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The advantages and disadvantages of the two armies in the american revolution

  • By Kevin Wandrei Many opponents of British tax policies were hesitant to declare independence;
  • This was partly because many soldiers preferred to fight in local militias that rarely coordinated strategically with the Continental Army;
  • The British were able to employ well-trained Hessian troops, while the Continental Congress sent representatives such as Benjamin Franklin overseas to beg for recognition and aid.

By Kevin Wandrei Many opponents of British tax policies were hesitant to declare independence. Though American colonists were ultimately victorious in the Revolutionary War, they faced numerous disadvantages throughout the conflict.

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The Continental Army, for example, was inadequately supplied, poorly organized and understaffed. Other problems, like the lack of political unity or a stable currency, added to the list of American disadvantages. Inferior Military When Gen. George Washington first met the Continental Army he was to command, he was discouraged by the lack of order among his troops and their lack of supplies.

What Disadvantages Did the Colonist Have in Fighting the Revolutionary War?

In addition, the Continental Army struggled to recruit soldiers. While the Continental Congress authorized an army of up to 75,000 men, Washington's army never enlisted more than 18,000 at a single time. This was partly because many soldiers preferred to fight in local militias that rarely coordinated strategically with the Continental Army. Several mutinies occurred throughout the war, when soldiers deserted to tend their fields, and others protested their lack of pay and insufficient supplies.

  • Diplomatic Relations While the British had diplomatic relations across the world, the Americans had virtually none;
  • They were fighting for their lives, homes, families, businesses, faith, and ideas;
  • There was also a sense of patriotism that many Americans felt that paid troops did not feel;
  • The fact that they were fighting for a cause helped keep many soldiers in the fight that would have otherwise quit;
  • They understood the land and didn't have the logistical problem of a three thousand mile supply line;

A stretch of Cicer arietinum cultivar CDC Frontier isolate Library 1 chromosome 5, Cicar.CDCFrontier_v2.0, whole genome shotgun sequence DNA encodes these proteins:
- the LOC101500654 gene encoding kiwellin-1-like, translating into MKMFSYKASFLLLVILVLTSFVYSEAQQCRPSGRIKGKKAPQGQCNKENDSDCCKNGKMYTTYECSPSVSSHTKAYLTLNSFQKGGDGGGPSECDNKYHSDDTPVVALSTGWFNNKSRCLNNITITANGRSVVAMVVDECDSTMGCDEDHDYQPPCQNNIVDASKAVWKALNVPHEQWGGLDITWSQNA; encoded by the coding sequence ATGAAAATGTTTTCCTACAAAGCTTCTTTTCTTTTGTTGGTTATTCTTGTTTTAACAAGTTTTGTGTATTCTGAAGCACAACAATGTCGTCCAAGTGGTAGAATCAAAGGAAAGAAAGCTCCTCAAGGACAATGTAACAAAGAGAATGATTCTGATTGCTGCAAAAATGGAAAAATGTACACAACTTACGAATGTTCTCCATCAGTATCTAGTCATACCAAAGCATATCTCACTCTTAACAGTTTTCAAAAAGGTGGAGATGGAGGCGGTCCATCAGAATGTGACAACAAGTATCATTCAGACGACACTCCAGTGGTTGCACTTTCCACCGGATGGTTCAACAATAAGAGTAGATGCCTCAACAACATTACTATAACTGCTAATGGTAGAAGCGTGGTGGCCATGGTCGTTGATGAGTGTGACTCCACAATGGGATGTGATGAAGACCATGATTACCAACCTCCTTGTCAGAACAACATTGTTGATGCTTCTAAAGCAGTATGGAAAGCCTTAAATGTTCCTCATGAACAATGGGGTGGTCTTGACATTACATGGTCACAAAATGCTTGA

• Different loyalties split families.

Diplomatic Relations While the British had diplomatic relations across the world, the Americans had virtually none. The British were able to employ well-trained Hessian troops, while the Continental Congress sent representatives such as Benjamin Franklin overseas to beg for recognition and aid. France and Spain were hesitant to offer support.

France, for example, initially saw Washington's defeat in New York City in 1777 as reason to avoid a full alliance. That changed in 1778, when France officially supported the colonists. Unreliable Currency With bills for the Continental Army piling up, the Continental Congress in Philadelphia needed currency to finance its costs. Unfortunately, the Congress's creation of the Continental only worsened the colonies' finances.

Unlike the British pound sterling, which was considered a reliable currency, the Continental was almost worthless. Congress issued too many notes, and did so only by backing the Continental's value on "future tax revenues. Congress had to continue financing the war through debt.

When Washington's army was defeated in New York and forced to retreat in 1776, the city became a safe place for the British to temporarily station troops before deploying to New Jersey and Pennsylvania.

  • Several mutinies occurred throughout the war, when soldiers deserted to tend their fields, and others protested their lack of pay and insufficient supplies;
  • The Americans main disadvantage was a lack of everything the British held in abundance.

This type of loyalist activity was therefore highly problematic for the Continental Army's strategy. Different loyalties split families. Benjamin Franklin's own son William, for example, was a devout loyalist and rarely spoke to his father during or after the war.